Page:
Nighttime in Nampoch is one of my favorite times. Unless I am mad because my laptop battery is dead or that I have to hold a flashlight to read a book or do crosswords. The past couple of nights have been a full, or nearly full, moon. There is usually enough light to see by, to cast shadows, but not enough to see if the thing moving in the weeds is a rope around a goats neck or a snake. A goat with an especially long rope once about gave me a heart attack.
Moon shadows are interesting. They outline everything in stark black. They wash out color and reduce the world to shades of gray, which might be more accurate anyway. Moonbeams reflect off dusty tin roofs and give thatch a silver shimmer.
The moonlight washes out most of the stars, but when there is no moon, the universe is laid out like a map in front of your face. I see stars and other stuff that I never knew you could see, like the International Space Station. One night I watched that soar over my head in a perfectly straight line. The other night I saw an ugly shooting star that burned up in two thick contrails, sort of like what I would imagine comes out of a dragon's snout, only in reverse.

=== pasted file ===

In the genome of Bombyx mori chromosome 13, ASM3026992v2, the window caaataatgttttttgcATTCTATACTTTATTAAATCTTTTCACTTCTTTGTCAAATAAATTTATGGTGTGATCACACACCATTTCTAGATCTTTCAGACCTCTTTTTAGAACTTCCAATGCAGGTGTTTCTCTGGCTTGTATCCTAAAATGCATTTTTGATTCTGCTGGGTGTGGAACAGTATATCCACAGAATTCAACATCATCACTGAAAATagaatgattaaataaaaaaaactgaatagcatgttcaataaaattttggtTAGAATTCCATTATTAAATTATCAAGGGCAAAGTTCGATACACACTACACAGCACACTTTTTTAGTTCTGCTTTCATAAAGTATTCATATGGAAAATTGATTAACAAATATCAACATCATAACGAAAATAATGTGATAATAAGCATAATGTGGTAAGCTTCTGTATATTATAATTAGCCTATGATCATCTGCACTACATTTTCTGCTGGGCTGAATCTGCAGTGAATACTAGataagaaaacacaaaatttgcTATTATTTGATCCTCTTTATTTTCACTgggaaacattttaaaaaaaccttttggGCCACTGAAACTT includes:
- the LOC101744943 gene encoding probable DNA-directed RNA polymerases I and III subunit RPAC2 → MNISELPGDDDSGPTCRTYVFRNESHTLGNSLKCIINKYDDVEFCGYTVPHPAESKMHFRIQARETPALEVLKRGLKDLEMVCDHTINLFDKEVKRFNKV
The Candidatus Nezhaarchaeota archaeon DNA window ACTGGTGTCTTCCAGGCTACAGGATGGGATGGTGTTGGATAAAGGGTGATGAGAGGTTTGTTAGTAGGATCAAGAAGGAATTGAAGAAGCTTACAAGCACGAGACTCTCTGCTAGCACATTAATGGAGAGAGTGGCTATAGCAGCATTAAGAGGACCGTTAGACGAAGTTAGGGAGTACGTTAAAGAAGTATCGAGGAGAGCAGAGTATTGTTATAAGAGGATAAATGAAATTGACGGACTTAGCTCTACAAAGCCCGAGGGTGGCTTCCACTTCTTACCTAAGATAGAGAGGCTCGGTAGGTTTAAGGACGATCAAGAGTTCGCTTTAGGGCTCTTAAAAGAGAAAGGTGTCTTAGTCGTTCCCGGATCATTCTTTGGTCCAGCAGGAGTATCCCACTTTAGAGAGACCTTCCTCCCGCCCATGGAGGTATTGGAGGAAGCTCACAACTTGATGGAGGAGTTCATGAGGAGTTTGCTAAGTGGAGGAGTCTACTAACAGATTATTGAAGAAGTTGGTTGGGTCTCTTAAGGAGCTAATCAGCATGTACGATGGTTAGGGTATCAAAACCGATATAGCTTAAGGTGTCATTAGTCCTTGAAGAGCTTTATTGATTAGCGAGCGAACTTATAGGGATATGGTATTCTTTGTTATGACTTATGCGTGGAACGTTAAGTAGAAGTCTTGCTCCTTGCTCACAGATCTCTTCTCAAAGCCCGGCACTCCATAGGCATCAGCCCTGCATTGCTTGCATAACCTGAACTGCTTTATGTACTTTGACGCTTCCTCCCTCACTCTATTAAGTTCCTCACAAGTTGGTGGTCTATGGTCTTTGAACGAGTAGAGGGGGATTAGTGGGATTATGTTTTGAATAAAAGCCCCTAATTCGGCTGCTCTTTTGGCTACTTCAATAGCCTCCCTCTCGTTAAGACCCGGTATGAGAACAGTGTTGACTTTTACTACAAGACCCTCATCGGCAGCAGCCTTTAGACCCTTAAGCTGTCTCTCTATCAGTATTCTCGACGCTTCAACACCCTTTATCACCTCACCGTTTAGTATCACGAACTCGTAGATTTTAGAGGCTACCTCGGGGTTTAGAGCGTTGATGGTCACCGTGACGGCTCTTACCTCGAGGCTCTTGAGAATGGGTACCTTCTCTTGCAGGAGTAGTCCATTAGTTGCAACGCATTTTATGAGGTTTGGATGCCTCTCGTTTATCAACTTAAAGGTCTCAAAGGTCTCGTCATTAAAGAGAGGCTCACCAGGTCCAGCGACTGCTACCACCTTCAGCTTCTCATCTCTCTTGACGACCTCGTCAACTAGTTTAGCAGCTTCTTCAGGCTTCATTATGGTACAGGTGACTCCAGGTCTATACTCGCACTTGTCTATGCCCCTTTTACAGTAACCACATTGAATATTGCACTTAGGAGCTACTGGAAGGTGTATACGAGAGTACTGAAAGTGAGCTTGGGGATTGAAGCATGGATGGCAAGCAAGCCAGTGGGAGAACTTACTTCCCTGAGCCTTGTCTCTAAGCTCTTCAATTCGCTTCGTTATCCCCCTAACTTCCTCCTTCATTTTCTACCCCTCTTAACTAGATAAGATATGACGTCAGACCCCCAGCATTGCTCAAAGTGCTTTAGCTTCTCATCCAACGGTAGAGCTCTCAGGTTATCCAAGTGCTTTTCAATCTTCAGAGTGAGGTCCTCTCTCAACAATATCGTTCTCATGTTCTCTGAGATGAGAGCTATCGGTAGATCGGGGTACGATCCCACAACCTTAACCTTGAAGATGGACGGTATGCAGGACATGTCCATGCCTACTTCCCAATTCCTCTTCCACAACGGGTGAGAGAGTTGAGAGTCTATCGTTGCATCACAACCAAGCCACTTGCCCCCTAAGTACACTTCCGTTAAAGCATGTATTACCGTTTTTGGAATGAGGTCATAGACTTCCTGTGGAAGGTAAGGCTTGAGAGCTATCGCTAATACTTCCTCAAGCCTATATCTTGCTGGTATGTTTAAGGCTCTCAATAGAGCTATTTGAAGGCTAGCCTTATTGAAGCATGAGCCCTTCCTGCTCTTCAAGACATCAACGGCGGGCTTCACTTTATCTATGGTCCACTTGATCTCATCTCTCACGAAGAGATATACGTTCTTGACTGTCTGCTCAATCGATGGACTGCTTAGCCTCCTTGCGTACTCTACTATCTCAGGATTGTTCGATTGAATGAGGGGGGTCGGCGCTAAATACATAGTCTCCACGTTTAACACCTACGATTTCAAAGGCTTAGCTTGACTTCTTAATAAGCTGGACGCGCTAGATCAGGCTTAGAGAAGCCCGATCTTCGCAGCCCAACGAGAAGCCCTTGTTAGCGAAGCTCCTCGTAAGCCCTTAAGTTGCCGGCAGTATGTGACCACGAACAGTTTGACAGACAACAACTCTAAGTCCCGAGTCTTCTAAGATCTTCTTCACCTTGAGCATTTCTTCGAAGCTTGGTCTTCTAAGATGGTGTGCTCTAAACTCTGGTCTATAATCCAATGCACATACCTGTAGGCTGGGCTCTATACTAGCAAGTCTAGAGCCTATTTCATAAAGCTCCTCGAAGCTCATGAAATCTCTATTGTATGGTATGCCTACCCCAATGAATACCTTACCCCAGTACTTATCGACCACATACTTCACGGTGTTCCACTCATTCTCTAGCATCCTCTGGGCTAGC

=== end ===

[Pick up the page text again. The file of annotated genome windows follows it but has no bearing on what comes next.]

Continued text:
Sometimes I sit out under the magic reseau mango tree and listen. I hear the distant thuds of girls pounding yams or maybe pepper in big wooden pestle as they make supper. There is always at least one dog yapping somewhere, and the sound of distant poultry in distress. Perceived or real, it all sounds the same. Children bawl. Last night I heard one kid off in the brush who screamed with all the rage in the world. There is the staticy hum of radio broadcasts from neighboring houses, or from my own. Music and world news 6 miles in the countryside. It is life in an audio clip.
Last monday, I had a goodbye party for Karen in Nampoch. Abby, Jen, Brandon, and Dani came. All my friends from village where there too. It was a lot of fun. We did a fetish ceremony to protect us against snakebite, and to ask for good luck for Karen. Then we went back to my house to hang out. Karen brought her guitar, so we sang songs while she played it. "One tin soldier," "Wagon Wheel," "Blowin' in the Wind," "Circle Game," "Hallelujah," that one song that goes "the lion sleeps tonight" in french, etc. We were surrounded by Togolese. Eventually we sang our respective national anthems. Later on, we ate a big dinner. Then someone brought a boom box and a stack of cassettes and we had an impromptu dance party. There must have been 60 kids in my compound, plus a lot of other people. We danced until midnight. It was amazing. It was one of the best nights I've had here. I like parties that take on a life of their own.